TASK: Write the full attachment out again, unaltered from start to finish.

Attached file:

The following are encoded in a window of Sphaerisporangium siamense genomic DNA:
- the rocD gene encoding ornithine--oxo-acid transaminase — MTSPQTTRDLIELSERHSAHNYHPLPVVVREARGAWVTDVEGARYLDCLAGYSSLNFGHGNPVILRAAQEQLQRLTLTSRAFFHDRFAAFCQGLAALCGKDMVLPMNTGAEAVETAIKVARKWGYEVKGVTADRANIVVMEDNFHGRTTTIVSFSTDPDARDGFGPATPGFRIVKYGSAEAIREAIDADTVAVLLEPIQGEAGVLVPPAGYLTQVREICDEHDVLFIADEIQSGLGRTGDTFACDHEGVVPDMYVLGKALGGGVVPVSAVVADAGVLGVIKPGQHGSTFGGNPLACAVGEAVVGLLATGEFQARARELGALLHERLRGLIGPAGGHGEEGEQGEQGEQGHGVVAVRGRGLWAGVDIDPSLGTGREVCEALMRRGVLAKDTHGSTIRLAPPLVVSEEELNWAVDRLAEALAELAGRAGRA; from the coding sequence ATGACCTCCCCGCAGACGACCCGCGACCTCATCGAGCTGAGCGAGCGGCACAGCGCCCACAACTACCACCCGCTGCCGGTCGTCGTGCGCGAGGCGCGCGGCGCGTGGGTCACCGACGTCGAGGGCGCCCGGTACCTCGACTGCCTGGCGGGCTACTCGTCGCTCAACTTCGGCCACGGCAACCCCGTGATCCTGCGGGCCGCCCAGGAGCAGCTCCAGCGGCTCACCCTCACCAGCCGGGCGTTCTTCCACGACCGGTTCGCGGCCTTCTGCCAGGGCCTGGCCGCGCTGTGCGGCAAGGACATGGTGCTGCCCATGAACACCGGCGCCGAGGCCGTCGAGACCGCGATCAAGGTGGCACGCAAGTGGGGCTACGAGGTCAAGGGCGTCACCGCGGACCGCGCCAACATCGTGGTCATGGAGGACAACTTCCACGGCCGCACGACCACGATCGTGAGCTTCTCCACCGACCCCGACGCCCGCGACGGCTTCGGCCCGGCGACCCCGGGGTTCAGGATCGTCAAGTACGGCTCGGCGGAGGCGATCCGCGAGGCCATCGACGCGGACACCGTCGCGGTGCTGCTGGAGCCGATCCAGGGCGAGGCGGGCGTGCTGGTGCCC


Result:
The following are encoded in a window of Sphaerisporangium siamense genomic DNA:
- the rocD gene encoding ornithine--oxo-acid transaminase — MTSPQTTRDLIELSERHSAHNYHPLPVVVREARGAWVTDVEGARYLDCLAGYSSLNFGHGNPVILRAAQEQLQRLTLTSRAFFHDRFAAFCQGLAALCGKDMVLPMNTGAEAVETAIKVARKWGYEVKGVTADRANIVVMEDNFHGRTTTIVSFSTDPDARDGFGPATPGFRIVKYGSAEAIREAIDADTVAVLLEPIQGEAGVLVPPAGYLTQVREICDEHDVLFIADEIQSGLGRTGDTFACDHEGVVPDMYVLGKALGGGVVPVSAVVADAGVLGVIKPGQHGSTFGGNPLACAVGEAVVGLLATGEFQARARELGALLHERLRGLIGPAGGHGEEGEQGEQGEQGHGVVAVRGRGLWAGVDIDPSLGTGREVCEALMRRGVLAKDTHGSTIRLAPPLVVSEEELNWAVDRLAEALAELAGRAGRA; from the coding sequence ATGACCTCCCCGCAGACGACCCGCGACCTCATCGAGCTGAGCGAGCGGCACAGCGCCCACAACTACCACCCGCTGCCGGTCGTCGTGCGCGAGGCGCGCGGCGCGTGGGTCACCGACGTCGAGGGCGCCCGGTACCTCGACTGCCTGGCGGGCTACTCGTCGCTCAACTTCGGCCACGGCAACCCCGTGATCCTGCGGGCCGCCCAGGAGCAGCTCCAGCGGCTCACCCTCACCAGCCGGGCGTTCTTCCACGACCGGTTCGCGGCCTTCTGCCAGGGCCTGGCCGCGCTGTGCGGCAAGGACATGGTGCTGCCCATGAACACCGGCGCCGAGGCCGTCGAGACCGCGATCAAGGTGGCACGCAAGTGGGGCTACGAGGTCAAGGGCGTCACCGCGGACCGCGCCAACATCGTGGTCATGGAGGACAACTTCCACGGCCGCACGACCACGATCGTGAGCTTCTCCACCGACCCCGACGCCCGCGACGGCTTCGGCCCGGCGACCCCGGGGTTCAGGATCGTCAAGTACGGCTCGGCGGAGGCGATCCGCGAGGCCATCGACGCGGACACCGTCGCGGTGCTGCTGGAGCCGATCCAGGGCGAGGCGGGCGTGCTGGTGCCC